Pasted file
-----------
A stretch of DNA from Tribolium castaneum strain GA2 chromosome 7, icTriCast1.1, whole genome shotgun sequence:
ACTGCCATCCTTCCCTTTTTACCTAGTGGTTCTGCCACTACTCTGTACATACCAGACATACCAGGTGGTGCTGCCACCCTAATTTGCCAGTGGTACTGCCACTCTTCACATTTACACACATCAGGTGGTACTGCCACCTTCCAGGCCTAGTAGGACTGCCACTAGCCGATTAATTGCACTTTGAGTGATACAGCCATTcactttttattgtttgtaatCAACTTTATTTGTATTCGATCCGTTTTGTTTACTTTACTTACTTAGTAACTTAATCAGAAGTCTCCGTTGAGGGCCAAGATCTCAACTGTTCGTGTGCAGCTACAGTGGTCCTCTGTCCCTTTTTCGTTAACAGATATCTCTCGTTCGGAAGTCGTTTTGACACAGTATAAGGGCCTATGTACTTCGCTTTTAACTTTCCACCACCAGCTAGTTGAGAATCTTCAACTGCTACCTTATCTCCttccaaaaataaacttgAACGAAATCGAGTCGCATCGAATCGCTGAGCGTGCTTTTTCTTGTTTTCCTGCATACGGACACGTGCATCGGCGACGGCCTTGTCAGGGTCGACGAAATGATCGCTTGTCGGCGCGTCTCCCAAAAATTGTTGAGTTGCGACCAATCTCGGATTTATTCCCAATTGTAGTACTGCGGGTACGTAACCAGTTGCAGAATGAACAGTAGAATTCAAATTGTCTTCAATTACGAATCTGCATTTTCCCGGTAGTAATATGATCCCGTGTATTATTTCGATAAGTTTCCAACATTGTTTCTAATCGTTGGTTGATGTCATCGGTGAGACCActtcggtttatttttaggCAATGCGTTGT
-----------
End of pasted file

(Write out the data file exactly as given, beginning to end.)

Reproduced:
A stretch of DNA from Tribolium castaneum strain GA2 chromosome 7, icTriCast1.1, whole genome shotgun sequence:
ACTGCCATCCTTCCCTTTTTACCTAGTGGTTCTGCCACTACTCTGTACATACCAGACATACCAGGTGGTGCTGCCACCCTAATTTGCCAGTGGTACTGCCACTCTTCACATTTACACACATCAGGTGGTACTGCCACCTTCCAGGCCTAGTAGGACTGCCACTAGCCGATTAATTGCACTTTGAGTGATACAGCCATTcactttttattgtttgtaatCAACTTTATTTGTATTCGATCCGTTTTGTTTACTTTACTTACTTAGTAACTTAATCAGAAGTCTCCGTTGAGGGCCAAGATCTCAACTGTTCGTGTGCAGCTACAGTGGTCCTCTGTCCCTTTTTCGTTAACAGATATCTCTCGTTCGGAAGTCGTTTTGACACAGTATAAGGGCCTATGTACTTCGCTTTTAACTTTCCACCACCAGCTAGTTGAGAATCTTCAACTGCTACCTTATCTCCttccaaaaataaacttgAACGAAATCGAGTCGCATCGAATCGCTGAGCGTGCTTTTTCTTGTTTTCCTGCATACGGACACGTGCATCGGCGACGGCCTTGTCAGGGTCGACGAAATGATCGCTTGTCGGCGCGTCTCCCAAAAATTGTTGAGTTGCGACCAATCTCGGATTTATTCCCAATTGTAGTACTGCGGGTACGTAACCAGTTGCAGAATGAACAGTAGAATTCAAATTGTCTTCAATTACGAATCTGCATTTTCCCGGTAGTAATATGATCCCGTGTATTATTTCGATAAGTTTCCAACATTGTTTCTAATCGTTGGTTGATGTCATCGGTGAGACCActtcggtttatttttaggCAATGCGTTGT